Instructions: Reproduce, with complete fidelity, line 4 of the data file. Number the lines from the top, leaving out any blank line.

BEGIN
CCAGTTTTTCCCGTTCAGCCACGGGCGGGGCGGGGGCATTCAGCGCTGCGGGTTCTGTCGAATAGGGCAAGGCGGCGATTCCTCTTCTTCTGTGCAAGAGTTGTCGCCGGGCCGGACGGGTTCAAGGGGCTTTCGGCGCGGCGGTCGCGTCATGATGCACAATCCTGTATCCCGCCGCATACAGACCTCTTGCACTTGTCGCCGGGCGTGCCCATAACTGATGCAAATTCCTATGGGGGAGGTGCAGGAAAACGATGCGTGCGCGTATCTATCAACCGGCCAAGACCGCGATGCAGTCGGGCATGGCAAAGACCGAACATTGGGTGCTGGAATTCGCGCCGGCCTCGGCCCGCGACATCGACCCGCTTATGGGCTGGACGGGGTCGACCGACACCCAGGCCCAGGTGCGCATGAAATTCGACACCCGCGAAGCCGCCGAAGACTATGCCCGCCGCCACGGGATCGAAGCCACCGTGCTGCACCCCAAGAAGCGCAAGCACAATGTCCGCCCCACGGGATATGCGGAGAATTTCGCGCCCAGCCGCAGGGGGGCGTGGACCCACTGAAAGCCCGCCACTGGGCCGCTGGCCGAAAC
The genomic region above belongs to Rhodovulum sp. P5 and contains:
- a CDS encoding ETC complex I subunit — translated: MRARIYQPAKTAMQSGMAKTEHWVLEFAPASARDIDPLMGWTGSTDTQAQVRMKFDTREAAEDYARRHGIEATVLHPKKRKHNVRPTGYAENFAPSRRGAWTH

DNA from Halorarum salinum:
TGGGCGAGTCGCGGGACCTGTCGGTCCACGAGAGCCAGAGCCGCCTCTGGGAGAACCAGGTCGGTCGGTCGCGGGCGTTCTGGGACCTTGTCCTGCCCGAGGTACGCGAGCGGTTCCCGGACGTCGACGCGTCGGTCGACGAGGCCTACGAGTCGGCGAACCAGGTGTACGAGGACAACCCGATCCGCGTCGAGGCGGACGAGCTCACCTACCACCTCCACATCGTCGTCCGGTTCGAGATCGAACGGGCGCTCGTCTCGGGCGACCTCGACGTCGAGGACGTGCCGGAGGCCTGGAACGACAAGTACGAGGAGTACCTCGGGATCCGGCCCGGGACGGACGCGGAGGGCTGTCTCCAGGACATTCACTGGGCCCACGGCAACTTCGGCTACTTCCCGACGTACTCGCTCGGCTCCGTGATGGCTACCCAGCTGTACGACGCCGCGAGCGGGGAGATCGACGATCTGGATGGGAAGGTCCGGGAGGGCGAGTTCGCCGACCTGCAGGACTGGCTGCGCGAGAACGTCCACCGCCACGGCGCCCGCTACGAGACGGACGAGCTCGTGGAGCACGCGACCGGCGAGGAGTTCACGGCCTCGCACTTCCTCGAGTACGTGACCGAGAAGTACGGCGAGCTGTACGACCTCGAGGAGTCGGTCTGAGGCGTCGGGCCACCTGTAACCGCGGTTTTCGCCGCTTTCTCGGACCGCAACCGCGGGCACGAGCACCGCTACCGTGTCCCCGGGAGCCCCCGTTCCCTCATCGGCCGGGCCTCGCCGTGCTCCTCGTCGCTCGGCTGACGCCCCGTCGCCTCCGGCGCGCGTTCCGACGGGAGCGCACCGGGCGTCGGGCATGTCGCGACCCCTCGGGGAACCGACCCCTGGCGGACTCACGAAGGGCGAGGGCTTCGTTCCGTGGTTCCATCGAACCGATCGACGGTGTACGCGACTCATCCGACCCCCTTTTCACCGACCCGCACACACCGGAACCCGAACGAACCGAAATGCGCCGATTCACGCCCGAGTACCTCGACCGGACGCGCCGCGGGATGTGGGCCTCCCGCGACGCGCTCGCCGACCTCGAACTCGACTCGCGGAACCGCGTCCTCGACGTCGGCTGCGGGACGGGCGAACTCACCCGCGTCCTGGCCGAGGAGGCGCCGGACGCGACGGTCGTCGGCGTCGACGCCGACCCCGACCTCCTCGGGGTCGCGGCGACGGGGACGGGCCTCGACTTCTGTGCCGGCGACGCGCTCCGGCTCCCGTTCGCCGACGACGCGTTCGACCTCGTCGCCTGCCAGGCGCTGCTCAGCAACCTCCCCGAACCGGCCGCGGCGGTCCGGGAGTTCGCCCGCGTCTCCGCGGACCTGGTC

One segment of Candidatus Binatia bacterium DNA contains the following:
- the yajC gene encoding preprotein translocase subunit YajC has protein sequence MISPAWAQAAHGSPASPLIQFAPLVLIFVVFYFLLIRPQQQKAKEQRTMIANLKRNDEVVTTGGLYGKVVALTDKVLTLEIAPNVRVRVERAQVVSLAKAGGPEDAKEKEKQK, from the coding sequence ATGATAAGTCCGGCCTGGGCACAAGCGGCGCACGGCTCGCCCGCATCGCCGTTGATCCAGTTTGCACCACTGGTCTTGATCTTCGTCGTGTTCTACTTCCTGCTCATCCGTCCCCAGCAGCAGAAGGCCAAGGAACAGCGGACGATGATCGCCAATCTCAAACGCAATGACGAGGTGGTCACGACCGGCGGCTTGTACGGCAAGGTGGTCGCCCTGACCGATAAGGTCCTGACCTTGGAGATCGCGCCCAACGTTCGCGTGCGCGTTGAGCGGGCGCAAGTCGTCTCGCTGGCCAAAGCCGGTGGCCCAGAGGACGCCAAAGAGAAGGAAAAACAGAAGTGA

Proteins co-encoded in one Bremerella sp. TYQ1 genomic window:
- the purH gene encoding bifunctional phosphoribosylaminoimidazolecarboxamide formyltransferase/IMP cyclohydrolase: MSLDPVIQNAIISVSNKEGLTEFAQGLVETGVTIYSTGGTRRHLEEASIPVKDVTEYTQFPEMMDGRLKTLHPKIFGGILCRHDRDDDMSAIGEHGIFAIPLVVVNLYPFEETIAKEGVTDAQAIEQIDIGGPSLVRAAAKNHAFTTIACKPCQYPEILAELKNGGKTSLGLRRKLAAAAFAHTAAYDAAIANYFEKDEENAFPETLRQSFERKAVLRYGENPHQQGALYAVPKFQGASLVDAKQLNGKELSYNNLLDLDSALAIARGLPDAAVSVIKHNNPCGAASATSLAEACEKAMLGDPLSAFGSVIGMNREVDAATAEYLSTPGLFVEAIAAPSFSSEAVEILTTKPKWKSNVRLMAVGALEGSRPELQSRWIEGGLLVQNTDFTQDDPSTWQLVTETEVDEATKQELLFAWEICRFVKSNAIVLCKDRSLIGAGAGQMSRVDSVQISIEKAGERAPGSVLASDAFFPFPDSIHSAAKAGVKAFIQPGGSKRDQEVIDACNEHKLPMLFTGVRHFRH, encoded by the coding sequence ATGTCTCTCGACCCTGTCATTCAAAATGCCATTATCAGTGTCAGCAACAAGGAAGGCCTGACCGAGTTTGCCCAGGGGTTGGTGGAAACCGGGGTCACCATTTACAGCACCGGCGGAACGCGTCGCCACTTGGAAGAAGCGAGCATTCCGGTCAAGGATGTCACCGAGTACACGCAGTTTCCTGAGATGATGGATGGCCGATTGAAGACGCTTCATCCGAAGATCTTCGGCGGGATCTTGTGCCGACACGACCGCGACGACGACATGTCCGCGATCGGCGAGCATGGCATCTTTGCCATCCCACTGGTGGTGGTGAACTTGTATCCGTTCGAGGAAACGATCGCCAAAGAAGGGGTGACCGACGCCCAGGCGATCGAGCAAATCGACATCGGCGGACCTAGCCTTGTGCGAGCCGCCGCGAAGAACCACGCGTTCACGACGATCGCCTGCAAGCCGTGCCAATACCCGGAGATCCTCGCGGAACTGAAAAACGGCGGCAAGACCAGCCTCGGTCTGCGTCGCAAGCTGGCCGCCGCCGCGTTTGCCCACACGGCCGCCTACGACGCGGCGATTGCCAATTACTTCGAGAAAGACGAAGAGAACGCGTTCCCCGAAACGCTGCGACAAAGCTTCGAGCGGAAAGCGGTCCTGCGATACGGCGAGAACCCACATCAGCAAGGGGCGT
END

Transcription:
DNA from Halorarum salinum: